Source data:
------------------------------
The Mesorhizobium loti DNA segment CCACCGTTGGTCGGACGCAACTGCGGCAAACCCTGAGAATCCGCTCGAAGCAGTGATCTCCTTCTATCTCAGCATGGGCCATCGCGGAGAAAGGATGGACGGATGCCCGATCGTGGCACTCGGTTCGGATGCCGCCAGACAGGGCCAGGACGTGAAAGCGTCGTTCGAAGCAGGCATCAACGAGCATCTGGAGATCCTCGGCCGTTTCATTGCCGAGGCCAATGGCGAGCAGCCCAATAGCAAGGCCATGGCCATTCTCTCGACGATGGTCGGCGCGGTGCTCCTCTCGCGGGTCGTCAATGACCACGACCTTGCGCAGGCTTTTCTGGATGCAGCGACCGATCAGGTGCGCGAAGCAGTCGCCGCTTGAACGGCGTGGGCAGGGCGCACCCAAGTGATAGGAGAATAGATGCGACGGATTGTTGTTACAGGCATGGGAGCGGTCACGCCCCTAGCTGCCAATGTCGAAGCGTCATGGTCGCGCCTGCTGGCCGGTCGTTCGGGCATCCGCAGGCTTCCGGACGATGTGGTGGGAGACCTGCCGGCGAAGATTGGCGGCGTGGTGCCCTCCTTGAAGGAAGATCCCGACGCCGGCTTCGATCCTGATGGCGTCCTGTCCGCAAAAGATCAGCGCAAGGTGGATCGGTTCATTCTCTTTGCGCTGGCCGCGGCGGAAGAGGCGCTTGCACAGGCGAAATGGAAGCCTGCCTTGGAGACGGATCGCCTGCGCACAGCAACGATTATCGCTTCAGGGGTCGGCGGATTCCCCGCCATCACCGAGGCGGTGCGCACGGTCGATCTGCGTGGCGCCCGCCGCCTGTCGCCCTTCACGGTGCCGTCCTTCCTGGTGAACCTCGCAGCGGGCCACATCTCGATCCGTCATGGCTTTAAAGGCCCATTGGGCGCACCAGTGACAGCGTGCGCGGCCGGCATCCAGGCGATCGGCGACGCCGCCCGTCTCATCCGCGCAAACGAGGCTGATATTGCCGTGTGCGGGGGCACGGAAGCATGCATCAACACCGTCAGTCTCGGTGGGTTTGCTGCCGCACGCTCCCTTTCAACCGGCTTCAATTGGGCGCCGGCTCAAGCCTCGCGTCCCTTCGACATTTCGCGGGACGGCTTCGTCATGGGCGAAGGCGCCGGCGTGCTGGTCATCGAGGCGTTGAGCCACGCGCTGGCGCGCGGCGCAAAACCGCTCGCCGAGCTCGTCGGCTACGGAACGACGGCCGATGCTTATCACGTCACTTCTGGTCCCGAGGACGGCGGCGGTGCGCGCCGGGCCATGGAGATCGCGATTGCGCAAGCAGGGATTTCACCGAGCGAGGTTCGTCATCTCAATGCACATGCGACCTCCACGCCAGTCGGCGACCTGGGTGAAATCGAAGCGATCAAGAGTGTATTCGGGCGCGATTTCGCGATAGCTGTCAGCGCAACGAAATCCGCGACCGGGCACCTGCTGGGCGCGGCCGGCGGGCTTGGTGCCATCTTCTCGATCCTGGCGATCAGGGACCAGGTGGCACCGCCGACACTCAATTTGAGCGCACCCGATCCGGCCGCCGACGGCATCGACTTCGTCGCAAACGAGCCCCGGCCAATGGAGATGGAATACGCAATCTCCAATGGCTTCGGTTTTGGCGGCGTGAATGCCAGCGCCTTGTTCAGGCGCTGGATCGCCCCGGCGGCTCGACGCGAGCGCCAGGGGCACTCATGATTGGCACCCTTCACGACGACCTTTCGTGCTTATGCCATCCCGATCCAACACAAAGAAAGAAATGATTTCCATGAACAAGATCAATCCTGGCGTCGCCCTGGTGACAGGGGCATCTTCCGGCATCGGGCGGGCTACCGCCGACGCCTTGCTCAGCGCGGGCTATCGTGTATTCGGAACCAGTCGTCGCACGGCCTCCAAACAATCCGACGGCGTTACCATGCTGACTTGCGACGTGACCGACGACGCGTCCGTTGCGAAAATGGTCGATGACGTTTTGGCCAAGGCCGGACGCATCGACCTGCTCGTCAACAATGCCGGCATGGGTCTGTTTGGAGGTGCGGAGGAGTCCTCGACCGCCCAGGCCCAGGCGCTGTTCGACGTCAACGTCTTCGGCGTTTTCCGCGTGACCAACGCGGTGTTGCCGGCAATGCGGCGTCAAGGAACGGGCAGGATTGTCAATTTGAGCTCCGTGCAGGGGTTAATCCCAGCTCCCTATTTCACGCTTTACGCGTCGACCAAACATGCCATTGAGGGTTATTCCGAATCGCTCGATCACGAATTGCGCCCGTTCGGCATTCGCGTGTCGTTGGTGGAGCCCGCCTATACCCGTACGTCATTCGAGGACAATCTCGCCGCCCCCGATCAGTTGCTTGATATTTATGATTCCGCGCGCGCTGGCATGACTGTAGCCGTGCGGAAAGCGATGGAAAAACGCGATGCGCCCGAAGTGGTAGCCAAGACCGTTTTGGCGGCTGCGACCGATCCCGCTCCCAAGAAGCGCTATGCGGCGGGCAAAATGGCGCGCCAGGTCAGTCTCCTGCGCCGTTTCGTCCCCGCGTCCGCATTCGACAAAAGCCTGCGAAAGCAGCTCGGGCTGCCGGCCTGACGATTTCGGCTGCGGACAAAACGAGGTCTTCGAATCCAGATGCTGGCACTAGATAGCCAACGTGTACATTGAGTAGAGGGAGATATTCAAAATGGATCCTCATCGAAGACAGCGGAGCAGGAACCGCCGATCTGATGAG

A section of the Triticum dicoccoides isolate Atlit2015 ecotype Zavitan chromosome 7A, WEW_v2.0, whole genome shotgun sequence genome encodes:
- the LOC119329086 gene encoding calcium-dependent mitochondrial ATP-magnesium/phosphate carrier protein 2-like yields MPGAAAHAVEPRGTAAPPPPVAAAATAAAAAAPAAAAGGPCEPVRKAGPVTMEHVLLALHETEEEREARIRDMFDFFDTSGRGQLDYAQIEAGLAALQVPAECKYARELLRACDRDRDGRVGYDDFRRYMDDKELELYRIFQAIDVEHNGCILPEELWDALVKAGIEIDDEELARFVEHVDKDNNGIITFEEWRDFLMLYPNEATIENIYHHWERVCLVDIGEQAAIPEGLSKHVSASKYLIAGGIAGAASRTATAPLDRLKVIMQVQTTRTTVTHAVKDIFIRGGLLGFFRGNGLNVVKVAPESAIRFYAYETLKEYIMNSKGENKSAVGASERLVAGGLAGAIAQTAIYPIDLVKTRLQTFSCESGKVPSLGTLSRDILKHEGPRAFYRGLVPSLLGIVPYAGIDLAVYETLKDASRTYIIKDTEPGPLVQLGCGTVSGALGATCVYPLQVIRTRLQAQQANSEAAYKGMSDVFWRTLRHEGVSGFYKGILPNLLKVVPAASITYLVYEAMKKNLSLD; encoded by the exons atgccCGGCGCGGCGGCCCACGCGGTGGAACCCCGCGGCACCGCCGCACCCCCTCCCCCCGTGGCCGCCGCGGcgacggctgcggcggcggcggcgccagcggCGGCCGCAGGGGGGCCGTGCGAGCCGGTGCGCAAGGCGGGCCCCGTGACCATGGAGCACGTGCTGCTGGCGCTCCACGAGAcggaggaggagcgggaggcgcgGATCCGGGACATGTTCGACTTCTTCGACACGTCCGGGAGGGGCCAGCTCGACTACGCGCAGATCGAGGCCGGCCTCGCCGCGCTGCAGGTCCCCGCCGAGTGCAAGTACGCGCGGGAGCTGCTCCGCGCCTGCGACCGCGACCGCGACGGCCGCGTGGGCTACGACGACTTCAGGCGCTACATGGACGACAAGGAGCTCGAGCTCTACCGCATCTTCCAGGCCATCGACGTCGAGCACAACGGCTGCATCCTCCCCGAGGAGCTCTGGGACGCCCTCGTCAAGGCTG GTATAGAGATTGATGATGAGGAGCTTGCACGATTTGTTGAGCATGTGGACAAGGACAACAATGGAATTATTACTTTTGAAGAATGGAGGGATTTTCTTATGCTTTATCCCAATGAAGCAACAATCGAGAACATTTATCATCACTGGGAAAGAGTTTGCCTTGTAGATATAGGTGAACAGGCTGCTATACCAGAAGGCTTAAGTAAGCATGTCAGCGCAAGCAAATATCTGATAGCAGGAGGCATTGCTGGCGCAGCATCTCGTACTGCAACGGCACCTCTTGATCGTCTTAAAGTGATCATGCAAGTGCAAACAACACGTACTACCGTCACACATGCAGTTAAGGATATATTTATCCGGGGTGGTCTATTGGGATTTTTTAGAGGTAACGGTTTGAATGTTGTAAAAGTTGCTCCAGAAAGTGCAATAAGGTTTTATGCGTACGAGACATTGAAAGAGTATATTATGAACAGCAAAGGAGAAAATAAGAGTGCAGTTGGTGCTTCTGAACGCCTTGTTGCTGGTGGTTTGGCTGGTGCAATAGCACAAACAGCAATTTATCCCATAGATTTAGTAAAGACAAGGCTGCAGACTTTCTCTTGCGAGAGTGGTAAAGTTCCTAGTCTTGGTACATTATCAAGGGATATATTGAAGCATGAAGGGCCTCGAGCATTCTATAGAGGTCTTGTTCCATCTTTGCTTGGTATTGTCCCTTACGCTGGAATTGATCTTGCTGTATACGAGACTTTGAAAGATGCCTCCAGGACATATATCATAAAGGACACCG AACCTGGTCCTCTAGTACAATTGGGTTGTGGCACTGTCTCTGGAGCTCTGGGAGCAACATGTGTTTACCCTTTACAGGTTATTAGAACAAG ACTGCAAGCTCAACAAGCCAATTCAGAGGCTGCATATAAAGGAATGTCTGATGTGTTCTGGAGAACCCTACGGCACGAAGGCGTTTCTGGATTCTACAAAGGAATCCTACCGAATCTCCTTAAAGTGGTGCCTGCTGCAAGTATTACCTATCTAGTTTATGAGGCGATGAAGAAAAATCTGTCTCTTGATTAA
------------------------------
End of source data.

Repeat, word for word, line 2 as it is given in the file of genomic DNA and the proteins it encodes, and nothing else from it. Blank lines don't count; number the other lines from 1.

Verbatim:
A section of the Triticum dicoccoides isolate Atlit2015 ecotype Zavitan chromosome 7A, WEW_v2.0, whole genome shotgun sequence genome encodes: